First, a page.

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Parents online - Statistics & Facts

The internet has become an increasingly important tool for parents, especially for Millennial moms and dads. Mobile devices have enabled parents to stay better connected with online and offline support networks, look up information away from the computer and enjoy digital short-form entertainment. As of January 2017, mothers in the United States spent an average of 211 browsing the internet on a daily basis, compared to only 138 daily minutes of TV consumption. In January 2017, it was found that smartphone ownership among U.S. moms had overtaken laptop and PC ownership. Overall, 86 percent of Millennial moms owned a smartphone and 65 percent owned a tablet.

During a Fall 2014 survey, it was found that parents in the United States were frequently giving and receiving support on social media, mostly by responding to good news by liking or commenting on positive status updates by others, as well as getting useful information and gaining support for themselves. Mothers were found to be far more active on social media than fathers and, on average, received more support on social media regarding parenting issues. In total, 31 percent of parents asked parenting questions on social media. Overall, Facebook was the most popular social network among online parents, followed by Pinterest and LinkedIn with three quarters of parents accessing Facebook on a daily basis. Despite the benefits of social media, 68 percent of social media using moms felt that their parenting decisions were judged at least sometimes by other moms.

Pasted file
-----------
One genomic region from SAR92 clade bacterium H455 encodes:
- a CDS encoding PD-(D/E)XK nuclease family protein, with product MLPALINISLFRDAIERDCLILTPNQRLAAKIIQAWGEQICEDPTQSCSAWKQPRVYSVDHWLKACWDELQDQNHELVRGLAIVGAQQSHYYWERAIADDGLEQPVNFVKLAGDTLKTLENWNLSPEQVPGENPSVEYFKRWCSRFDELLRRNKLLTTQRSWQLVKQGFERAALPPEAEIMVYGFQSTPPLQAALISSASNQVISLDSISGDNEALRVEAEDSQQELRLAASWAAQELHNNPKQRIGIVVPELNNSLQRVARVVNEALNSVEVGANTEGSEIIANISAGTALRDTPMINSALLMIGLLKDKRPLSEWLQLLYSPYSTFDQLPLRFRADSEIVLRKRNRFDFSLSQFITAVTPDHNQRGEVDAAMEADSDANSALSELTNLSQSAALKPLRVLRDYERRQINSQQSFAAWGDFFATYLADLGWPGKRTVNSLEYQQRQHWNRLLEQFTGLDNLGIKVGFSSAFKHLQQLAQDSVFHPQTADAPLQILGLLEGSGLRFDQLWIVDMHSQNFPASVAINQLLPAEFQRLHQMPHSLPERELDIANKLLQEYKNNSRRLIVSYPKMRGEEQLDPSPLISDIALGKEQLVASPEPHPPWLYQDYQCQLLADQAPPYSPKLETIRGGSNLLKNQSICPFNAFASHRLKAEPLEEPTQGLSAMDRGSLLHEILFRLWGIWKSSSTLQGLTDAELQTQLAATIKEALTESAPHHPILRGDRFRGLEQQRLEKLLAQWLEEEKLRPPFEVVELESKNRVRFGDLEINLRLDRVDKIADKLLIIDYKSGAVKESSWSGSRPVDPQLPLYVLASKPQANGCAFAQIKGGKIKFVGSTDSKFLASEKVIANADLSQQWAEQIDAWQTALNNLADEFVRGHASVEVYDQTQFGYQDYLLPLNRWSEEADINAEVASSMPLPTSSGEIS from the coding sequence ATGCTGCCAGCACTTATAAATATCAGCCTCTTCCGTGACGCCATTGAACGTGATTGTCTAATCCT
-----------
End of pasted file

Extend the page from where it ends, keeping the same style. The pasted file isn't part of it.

On top of being online savvy for their own purposes, parents also had to learn to teach their children about safe behavior in the online environment. Gone are the free for all days when parents did not know or care about the internet – many now-parents grew up with computers and are aware that sometimes, the internet is indeed forever and risky online behavior can severely impact someone’s life. During a June 2016 survey of parents to teenagers in the United States, it was revealed that 50 percent of responding parents regarded the prevention of identity theft as the most popular online safety topic. Other important digital usage issues included device security, how to identify fake emails and social media posts and how to report serious problems.

Despite the many reasons for parents not to monitor their children’s activities online, many parents have adopted strategies to stop risky online behavior of their children. March 2015 data revealed the most common parental online restriction strategies to be password protection of devices, antivirus and security software and device-free days. On top of this, discussing social media risks openly with their children has also been a priority for many parents – 80 percent have discussed cyber bulling with their kids, and 73 percent have talked about cyber criminals and identity theft and the subsequent importance of online privacy.


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